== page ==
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Volcanoes Help

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By — McGraw-Hill Professional
Updated on Sep 4, 2011

Introduction to Volcanoes

Suddenly the ground jerks and a roar like a thousand jet engines is heard. The air becomes a searing furnace with smoke and ash raining down from the sky. Is this something from a science fiction novel or “movie magic?” No, it’s just another of Mother Nature’s temper tantrums, known commonly as a volcanic eruption .

Volcanoes have erupted with hot magma, from pressure buildup in the Earth’s interior, since the planet was formed. Magma from deep within the earth is sent out onto the surface in many different forms and intensities.

A volcano is a mound, hill, or mountain formed from hot magma exiting the Earth’s crust and piling up on the land or beneath the seas.

Ancient humans thought volcanic eruptions were caused by their bad behavior and the gods’ resulting displeasure. Some cultures even thought that if they threw some unlucky sacrifice into the crater, that the gods would get happy again. Unfortunately for the sacrifice and any villages in the path of an erupting volcano, this tactic didn’t work very well.

Native Americans in the Pacific Northwest told early explorers a legend about the active Mount St. Helens. In fact, the Indian name for the mountain, Louwala-Clough, means “smoking mountain.” According to one legend, the snow-capped mountain was once a beautiful maiden. When two sons of the Great Spirit fell in love with her, she couldn’t choose which one she liked best. The two braves fought over her, burying villages and forests in the process. The Great Spirit was not pleased. He smote the three and erected a mighty mountain peak where each fell. Because the maiden was beautiful, her mountain (Mount St. Helens) was a beautiful, symmetrical cone of dazzling white. One brave (Mount Hood) lifts his head in pride, but the other (Mount Adams) wept to see the beautiful maiden wrapped in snow, so he looks downward.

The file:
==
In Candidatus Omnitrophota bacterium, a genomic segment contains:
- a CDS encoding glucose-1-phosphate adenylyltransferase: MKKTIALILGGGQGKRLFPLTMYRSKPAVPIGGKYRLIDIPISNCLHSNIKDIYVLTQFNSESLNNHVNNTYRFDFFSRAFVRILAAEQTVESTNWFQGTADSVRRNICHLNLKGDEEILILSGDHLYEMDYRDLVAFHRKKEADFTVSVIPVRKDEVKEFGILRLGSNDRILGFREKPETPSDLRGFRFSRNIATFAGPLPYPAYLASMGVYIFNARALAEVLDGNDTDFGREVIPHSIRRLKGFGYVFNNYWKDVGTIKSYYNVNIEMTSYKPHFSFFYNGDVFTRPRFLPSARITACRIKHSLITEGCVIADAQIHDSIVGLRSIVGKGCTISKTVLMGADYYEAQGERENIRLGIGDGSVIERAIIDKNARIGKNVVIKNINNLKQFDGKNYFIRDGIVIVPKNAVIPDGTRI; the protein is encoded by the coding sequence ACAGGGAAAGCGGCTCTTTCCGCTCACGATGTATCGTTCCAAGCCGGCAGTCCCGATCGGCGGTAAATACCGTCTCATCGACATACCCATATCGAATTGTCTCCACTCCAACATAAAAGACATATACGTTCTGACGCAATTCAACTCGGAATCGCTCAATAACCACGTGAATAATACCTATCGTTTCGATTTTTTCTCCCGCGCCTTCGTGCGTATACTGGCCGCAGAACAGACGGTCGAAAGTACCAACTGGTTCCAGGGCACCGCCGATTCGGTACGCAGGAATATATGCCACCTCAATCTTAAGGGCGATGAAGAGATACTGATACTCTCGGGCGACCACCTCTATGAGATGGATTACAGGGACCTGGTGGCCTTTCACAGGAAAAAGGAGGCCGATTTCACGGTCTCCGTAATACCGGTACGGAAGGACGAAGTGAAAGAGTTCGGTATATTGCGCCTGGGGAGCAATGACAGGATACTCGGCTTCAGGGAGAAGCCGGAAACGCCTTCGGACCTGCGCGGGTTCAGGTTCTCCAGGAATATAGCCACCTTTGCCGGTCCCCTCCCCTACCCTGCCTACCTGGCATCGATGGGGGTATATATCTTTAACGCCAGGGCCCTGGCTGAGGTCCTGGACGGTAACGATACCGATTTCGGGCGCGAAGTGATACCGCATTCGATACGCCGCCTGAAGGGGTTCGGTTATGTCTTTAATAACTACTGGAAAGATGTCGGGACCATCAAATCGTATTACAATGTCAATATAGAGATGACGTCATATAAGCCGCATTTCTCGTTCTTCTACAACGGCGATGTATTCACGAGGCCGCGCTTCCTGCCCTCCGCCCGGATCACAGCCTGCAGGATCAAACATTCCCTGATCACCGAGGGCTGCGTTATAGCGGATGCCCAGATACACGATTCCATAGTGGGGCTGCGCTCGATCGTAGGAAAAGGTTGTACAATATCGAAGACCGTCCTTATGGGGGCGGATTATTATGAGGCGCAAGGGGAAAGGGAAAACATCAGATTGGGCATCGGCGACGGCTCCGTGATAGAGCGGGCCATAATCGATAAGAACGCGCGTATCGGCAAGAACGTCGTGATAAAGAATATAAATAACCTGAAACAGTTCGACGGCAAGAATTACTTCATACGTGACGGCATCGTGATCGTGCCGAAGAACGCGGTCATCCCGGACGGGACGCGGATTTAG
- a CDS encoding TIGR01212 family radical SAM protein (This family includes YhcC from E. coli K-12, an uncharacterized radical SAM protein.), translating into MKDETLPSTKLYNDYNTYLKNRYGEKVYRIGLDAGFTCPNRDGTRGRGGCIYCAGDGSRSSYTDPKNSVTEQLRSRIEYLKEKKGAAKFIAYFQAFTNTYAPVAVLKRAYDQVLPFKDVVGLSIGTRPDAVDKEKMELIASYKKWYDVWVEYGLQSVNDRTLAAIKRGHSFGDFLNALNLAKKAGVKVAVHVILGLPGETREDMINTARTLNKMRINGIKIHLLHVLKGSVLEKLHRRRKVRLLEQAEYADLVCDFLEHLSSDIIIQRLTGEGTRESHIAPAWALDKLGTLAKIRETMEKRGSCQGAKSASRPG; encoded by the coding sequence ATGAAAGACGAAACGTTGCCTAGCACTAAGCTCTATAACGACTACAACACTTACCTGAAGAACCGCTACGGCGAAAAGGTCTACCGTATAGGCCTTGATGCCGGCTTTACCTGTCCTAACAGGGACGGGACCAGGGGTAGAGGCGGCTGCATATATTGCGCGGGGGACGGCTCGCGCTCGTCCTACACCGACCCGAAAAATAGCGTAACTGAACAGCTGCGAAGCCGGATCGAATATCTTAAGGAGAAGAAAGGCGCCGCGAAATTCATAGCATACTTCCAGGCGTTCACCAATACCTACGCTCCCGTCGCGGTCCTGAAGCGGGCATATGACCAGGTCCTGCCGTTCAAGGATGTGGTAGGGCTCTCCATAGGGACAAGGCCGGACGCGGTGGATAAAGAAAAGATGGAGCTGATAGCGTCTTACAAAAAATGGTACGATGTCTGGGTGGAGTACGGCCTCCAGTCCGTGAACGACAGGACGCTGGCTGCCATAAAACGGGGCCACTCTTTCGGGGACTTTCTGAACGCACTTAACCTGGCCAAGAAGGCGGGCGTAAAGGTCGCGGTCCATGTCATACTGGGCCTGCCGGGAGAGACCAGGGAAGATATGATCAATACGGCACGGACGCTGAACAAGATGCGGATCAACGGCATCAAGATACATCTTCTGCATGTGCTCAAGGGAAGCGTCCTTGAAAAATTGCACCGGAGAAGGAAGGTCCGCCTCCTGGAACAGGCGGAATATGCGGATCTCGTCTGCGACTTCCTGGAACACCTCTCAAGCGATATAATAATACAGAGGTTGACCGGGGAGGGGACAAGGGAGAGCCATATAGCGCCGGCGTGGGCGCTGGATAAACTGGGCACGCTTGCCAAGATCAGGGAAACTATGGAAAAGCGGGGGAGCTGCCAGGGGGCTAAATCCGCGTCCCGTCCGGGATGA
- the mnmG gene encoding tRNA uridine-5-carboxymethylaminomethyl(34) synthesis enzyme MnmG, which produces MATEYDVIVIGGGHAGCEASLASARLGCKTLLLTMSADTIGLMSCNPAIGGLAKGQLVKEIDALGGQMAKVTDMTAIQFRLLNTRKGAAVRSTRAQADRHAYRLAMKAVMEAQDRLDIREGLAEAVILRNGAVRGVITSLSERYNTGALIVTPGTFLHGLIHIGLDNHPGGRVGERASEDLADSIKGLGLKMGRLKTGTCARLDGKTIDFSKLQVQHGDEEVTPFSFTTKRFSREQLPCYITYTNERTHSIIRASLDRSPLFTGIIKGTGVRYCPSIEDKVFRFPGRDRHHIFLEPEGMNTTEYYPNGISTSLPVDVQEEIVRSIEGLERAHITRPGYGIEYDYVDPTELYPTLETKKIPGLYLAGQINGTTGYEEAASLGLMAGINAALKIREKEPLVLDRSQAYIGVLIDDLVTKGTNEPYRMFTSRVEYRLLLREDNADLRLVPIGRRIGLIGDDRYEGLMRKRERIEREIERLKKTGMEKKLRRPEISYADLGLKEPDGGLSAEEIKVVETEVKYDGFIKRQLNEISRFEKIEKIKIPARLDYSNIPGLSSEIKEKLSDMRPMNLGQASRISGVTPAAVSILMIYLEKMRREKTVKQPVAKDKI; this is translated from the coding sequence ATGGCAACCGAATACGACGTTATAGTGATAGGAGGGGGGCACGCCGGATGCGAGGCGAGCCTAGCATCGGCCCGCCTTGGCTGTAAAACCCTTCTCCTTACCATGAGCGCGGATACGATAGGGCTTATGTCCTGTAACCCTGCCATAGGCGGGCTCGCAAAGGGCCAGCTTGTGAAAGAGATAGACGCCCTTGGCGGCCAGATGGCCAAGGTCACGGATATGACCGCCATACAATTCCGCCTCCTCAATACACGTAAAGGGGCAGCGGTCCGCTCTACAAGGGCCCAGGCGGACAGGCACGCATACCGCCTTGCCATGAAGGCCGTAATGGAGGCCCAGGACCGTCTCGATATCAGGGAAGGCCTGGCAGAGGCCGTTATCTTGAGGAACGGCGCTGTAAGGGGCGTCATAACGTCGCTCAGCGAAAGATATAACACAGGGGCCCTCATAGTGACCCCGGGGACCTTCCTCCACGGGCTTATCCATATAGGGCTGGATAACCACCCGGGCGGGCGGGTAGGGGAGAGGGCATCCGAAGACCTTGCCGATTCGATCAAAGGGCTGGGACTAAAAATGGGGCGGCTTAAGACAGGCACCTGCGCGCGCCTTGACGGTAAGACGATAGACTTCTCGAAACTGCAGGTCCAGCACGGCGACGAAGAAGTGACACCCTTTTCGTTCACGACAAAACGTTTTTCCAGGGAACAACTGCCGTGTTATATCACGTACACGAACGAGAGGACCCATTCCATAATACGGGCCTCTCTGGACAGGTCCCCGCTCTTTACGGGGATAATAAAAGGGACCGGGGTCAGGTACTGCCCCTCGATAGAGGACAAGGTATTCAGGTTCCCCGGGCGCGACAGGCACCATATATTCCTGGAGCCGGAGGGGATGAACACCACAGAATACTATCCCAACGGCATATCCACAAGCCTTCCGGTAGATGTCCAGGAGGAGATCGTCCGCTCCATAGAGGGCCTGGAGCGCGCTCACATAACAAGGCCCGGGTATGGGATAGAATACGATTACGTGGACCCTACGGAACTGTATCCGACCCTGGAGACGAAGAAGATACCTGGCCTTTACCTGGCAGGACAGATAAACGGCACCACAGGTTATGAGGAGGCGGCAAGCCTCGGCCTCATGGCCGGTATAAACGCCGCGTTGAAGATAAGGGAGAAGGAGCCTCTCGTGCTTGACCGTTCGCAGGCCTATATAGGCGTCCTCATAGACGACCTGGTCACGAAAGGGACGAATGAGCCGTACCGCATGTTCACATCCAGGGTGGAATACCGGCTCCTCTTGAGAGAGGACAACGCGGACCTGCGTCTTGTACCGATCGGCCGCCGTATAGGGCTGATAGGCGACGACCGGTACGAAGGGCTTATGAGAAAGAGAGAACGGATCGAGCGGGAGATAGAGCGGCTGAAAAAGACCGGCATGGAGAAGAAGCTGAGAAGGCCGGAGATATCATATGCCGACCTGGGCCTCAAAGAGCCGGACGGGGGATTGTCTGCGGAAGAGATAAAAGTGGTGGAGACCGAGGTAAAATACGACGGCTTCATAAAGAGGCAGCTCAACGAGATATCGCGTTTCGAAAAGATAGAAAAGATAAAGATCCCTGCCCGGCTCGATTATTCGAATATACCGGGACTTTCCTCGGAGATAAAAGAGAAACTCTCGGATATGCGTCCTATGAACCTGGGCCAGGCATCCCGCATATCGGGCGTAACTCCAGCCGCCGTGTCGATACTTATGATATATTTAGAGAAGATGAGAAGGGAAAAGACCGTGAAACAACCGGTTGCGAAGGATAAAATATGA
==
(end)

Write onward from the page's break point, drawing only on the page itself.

In the days of the Romans, Vulcan was not the home planet of a race of pointy-eared aliens of television’s and movies’ “Star Trek,” but instead the name of the Roman god of fire and the blacksmith to the gods. Long ago, it was thought that an ancient island off the coast of Sicily was the location of Vulcan’s home and smithy. Local people thought whenever neighboring volcanoes smoked, Vulcan was heating his forge. When noise and vibrations were felt in nearby villages, people thought Vulcan was hard at work hammering on his anvil. The only problem was that sometimes he got carried away and caused an eruption. The word volcano comes from the Latin word vulcanus which means “fire breathing.”

The Romans experienced this in a big way when the city of Pompeii was destroyed by the eruption of Mount Vesuvius in AD 79. The inhabitants are thought to have had notice of the explosion, but chose to stay in the city, only to be buried by the unbreathable, searing ash.

When referring to volcanic materials ejected during an eruption, most volcanologists talk about volcanic dust , ash , cinders , lapilli , scoria , pumice , bombs , and blocks . These will be explained separately as different eruption types and volcanoes are described. If you want to talk about all the things that shoot out of a volcano, the word tephra is used. Table 11-1 shows the size differences of single and combined tephra.

Table 11-1 Tephra rocks and tephra clumps have different names depending on size.

Particle size (mm diameter)

Tephra (single)

Pyroclastic rock (combined material)

< 2 mm

ash

ash tuff

2–64 mm

lapilli

lapilli tuff

> 64 mm

bombs

agglomerate

 

Tephra includes all the different types of matter that is sent blasting out of a volcano compared to bubbling, flowing lava.

In 1751, French geologist, Jean Guettard discovered evidence of ancient volcanic activity in the south of France near Auvergne. The highest peak in that chain of 50 extinct volcanoes is Puy de Dome at 1465 m. No one thought volcanoes had ever existed in Western Europe and scientists were stunned at the time of Guettard’s news. Ten years later, Nicholas Desmarest became so interested in Guettard’s discovery that he began mapping newly recognized lava flows and volcanic mounds in the area. Since they had been worn mostly away by erosion, people had not previously realized what they were.

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